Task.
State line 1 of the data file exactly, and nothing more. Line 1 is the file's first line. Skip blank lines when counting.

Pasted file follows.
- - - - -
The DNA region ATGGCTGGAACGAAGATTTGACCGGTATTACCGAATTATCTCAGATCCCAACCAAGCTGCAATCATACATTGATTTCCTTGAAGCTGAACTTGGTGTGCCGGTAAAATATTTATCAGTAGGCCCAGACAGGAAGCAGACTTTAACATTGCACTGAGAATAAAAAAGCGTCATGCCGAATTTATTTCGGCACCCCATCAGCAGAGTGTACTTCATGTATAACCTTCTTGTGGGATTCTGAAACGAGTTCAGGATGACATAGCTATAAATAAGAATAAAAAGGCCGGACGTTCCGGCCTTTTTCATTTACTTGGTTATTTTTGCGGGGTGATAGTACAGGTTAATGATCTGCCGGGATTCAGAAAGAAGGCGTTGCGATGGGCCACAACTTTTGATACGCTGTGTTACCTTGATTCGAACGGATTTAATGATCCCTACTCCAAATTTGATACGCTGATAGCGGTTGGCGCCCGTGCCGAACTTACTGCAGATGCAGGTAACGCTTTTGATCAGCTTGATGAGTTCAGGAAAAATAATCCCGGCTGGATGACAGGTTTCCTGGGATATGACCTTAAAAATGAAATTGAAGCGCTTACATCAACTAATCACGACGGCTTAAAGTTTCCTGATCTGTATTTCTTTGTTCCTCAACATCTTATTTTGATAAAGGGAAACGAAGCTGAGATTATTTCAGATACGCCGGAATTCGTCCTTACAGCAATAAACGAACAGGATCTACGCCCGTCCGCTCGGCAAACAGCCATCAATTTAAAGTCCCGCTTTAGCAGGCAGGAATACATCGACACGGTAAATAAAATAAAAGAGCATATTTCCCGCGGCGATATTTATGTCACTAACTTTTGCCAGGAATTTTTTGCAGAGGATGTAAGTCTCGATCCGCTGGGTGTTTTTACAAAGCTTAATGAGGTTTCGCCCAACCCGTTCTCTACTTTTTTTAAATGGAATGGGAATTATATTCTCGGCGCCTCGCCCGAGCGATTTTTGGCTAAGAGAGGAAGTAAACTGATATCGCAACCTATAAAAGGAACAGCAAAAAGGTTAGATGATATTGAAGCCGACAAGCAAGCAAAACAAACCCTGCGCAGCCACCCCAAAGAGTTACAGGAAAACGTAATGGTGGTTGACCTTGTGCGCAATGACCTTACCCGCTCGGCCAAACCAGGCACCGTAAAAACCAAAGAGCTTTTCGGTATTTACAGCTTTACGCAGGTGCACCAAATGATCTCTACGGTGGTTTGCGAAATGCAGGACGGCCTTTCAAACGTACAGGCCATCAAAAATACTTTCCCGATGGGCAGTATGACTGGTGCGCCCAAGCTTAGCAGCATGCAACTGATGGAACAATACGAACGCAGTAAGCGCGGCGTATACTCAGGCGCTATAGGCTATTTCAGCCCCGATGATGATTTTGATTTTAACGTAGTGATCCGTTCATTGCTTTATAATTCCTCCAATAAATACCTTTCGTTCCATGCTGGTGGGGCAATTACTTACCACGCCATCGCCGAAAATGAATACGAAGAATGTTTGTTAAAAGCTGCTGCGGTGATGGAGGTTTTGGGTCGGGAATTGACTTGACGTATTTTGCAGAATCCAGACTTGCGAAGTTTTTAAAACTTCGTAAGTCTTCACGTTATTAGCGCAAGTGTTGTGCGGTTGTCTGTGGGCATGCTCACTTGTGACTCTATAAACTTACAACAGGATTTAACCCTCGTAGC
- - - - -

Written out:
The DNA region ATGGCTGGAACGAAGATTTGACCGGTATTACCGAATTATCTCAGATCCCAACCAAGCTGCAATCATACATTGATTTCCTTGAAGCTGAACTTGGTGTGCCGGTAAAATATTTATCAGTAGGCCCAGACAGGAAGCAGACTTTAACATTGCACTGAGAATAAAAAAGCGTCATGCCGAATTTATTTCGGCACCCCATCAGCAGAGTGTACTTCATGTATAACCTTCTTGTGGGATTCTGAAACGAGTTCAGGATGACATAGCTATAAATAAGAATAAAAAGGCCGGACGTTCCGGCCTTTTTCATTTACTTGGTTATTTTTGCGGGGTGATAGTACAGGTTAATGATCTGCCGGGATTCAGAAAGAAGGCGTTGCGATGGGCCACAACTTTTGATACGCTGTGTTACCTTGATTCGAACGGATTTAATGATCCCTACTCCAAATTTGATACGCTGATAGCGGTTGGCGCCCGTGCCGAACTTACTGCAGATGCAGGTAACGCTTTTGATCAGCTTGATGAGTTCAGGAAAAATAATCCCGGCTGGATGACAGGTTTCCTGGGATATGACCTTAAAAATGAAATTGAAGCGCTTACATCAACTAATCACGACGGCTTAAAGTTTCCTGATCTGTATTTCTTTGTTCCTCAACATCTTATTTTGATAAAGGGAAACGAAGCTGAGATTATTTCAGATACGCCGGAATTCGTCCTTACAGCAATAAACGAACAGGATCTACGCCCGTCCGCTCGGCAAACAGCCATCAATTTAAAGTCCCGCTTTAGCAGGCAGGAATACATCGACACGGTAAATAAAATAAAAGAGCATATTTCCCGCGGCGATATTTATGTCACTAACTTTTGCCAGGAATTTTTTGCAGAGGATGTAAGTCTCGATCCGCTGGGTGTTTTTACAAAGCTTAATGAGGTTTCGCCCAACCCGTTCTCTACTTTTTTTAAATGGAATGGGAATTATATTCTCGGCGCCTCGCCCGAGCGATTTTTGGCTAAGAGAGGAAGTAAACTGATATCGCAACCTATAAAAGGAACAGCAAAAAGGTTAGATGATATTGAAGCCGACAAGCAAGCAAAACAAACCCTGCGCAGCCACCCCAAAGAGTTACAGGAAAACGTAATGGTGGTTGACCTTGTGCGCAATGACCTTACCCGCTCGGCCAAACCAGGCACCGTAAAAACCAAAGAGCTTTTCGGTATTTACAGCTTTACGCAGGTGCACCAAATGATCTCTACGGTGGTTTGCGAAATGCAGGACGGCCTTTCAAACGTACAGGCCATCAAAAATACTTTCCCGATGGGCAGTATGACTGGTGCGCCCAAGCTTAGCAGCATGCAACTGATGGAACAATACGAACGCAGTAAGCGCGGCGTATACTCAGGCGCTATAGGCTATTTCAGCCCCGATGATGATTTTGATTTTAACGTAGTGATCCGTTCATTGCTTTATAATTCCTCCAATAAATACCTTTCGTTCCATGCTGGTGGGGCAATTACTTACCACGCCATCGCCGAAAATGAATACGAAGAATGTTTGTTAAAAGCTGCTGCGGTGATGGAGGTTTTGGGTCGGGAATTGACTTGACGTATTTTGCAGAATCCAGACTTGCGAAGTTTTTAAAACTTCGTAAGTCTTCACGTTATTAGCGCAAGTGTTGTGCGGTTGTCTGTGGGCATGCTCACTTGTGACTCTATAAACTTACAACAGGATTTAACCCTCGTAGC